But disestablishmentarianism — a term rooted in 18th-century English church history, a stumper beloved by lexicological wise guys and a word I finally found a legitimate use for — became a bipartisan phenomenon a year ago when there were no adults to call a halt to the Republicans’ determination to endanger, if not doom, the inevitable nominee, Mitt Romney. His political death was assisted suicide.
Now there is no Washington Establishment to end the paralysis, which went from the fiscal cliff of New Year’s to the continuing resolution crisis of late September to the October hurricane of the debt ceiling.
Should we call in Bob Dole, who loved a deadlock? You must be kidding. In a shameful exhibition of disrespect, Republican senators let him sit in stunned mortification in his wheelchair in the chamber he once strode like a colossus rather than approve his treaty to assist the disabled. Give Bob Strauss a ring? The Democratic national chairman who was a Republican president’s choice as ambassador to the Soviet Union? Dream on.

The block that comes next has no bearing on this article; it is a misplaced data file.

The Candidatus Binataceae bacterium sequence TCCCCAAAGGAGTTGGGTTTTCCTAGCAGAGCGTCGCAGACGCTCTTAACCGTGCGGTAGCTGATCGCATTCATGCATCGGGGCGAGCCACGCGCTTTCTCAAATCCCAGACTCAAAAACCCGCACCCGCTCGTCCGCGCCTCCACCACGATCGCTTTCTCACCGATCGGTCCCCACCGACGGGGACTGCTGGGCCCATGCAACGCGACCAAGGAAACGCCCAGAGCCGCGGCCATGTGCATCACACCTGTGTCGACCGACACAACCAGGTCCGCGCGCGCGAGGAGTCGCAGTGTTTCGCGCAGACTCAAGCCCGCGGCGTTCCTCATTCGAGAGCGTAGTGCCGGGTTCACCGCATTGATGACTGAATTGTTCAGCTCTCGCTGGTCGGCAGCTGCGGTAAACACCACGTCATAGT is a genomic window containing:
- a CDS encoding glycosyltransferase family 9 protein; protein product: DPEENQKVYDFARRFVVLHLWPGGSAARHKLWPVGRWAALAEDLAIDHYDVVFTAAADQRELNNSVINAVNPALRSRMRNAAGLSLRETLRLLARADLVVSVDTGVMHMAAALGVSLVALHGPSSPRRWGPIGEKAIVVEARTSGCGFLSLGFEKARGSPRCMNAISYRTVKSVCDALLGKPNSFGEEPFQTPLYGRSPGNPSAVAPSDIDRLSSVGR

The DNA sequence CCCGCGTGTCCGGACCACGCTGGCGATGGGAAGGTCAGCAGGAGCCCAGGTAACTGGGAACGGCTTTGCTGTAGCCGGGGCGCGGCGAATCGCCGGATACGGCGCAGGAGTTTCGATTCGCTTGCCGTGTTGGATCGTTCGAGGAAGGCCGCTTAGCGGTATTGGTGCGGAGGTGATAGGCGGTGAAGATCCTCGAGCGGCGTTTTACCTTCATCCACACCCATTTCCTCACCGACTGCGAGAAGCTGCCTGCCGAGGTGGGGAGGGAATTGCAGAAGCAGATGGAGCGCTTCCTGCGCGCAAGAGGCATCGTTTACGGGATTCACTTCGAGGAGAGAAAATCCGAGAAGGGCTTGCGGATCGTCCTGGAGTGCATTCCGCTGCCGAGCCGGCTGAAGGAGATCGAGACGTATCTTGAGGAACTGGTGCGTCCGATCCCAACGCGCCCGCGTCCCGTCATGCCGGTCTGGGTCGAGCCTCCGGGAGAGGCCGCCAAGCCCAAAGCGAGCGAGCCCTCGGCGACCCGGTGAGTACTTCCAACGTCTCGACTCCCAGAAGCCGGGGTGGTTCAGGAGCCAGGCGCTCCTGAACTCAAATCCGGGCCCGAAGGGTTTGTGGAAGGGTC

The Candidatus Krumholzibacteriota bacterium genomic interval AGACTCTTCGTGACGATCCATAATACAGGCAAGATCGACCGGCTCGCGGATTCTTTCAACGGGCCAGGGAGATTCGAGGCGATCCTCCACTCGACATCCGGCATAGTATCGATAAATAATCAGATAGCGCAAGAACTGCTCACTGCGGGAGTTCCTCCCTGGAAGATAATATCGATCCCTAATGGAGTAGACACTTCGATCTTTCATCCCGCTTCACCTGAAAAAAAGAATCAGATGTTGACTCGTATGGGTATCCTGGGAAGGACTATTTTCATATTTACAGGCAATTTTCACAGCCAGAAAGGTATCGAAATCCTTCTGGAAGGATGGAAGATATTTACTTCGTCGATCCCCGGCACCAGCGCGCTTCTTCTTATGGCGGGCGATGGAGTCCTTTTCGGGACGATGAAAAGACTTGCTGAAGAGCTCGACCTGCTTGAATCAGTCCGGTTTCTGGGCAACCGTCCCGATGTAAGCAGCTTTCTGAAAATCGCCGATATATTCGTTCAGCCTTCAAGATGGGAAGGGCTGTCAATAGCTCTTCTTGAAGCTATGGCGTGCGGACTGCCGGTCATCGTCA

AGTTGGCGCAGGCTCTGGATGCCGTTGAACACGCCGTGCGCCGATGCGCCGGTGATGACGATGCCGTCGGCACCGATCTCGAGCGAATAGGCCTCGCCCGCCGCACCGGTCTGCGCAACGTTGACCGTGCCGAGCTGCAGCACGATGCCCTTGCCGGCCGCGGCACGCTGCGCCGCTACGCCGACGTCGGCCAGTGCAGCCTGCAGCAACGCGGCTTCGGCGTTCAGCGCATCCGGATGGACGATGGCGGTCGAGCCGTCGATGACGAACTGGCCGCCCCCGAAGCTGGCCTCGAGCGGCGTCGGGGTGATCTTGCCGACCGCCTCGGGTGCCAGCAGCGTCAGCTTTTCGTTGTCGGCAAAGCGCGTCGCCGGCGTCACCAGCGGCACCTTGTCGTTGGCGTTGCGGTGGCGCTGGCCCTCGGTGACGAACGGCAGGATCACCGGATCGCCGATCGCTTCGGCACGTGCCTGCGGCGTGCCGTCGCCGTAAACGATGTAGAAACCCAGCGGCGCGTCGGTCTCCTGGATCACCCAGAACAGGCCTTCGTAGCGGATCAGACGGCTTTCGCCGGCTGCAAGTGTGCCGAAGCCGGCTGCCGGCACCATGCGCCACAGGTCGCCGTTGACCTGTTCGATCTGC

The fact that one (Dole) is 90 and the other (Strauss) nearly 95 tells how antiquarian this notion is. And by the way, Lloyd Cutler has been dead for eight years, Clark Clifford for 15 and Dean Burch for 22.
-- Power sometimes resides outside elected office.
We are not speaking here of the people in whose interests Washington is supposed to work. We are speaking of unelected power brokers who, throughout American history, have exerted outsized influence.
In the past they have been figures like Jay Gould, whose analogues today are on Wall Street. Or church figures, like Jonathan Edwards of the Great Awakening, the New England-bred preachers of the Social Gospel, the abolitionist clergymen and their lineal descendants in the black church and rabbinate of the civil rights movement, or Father Charles Coughlin, the radio priest who turned on Franklin Roosevelt.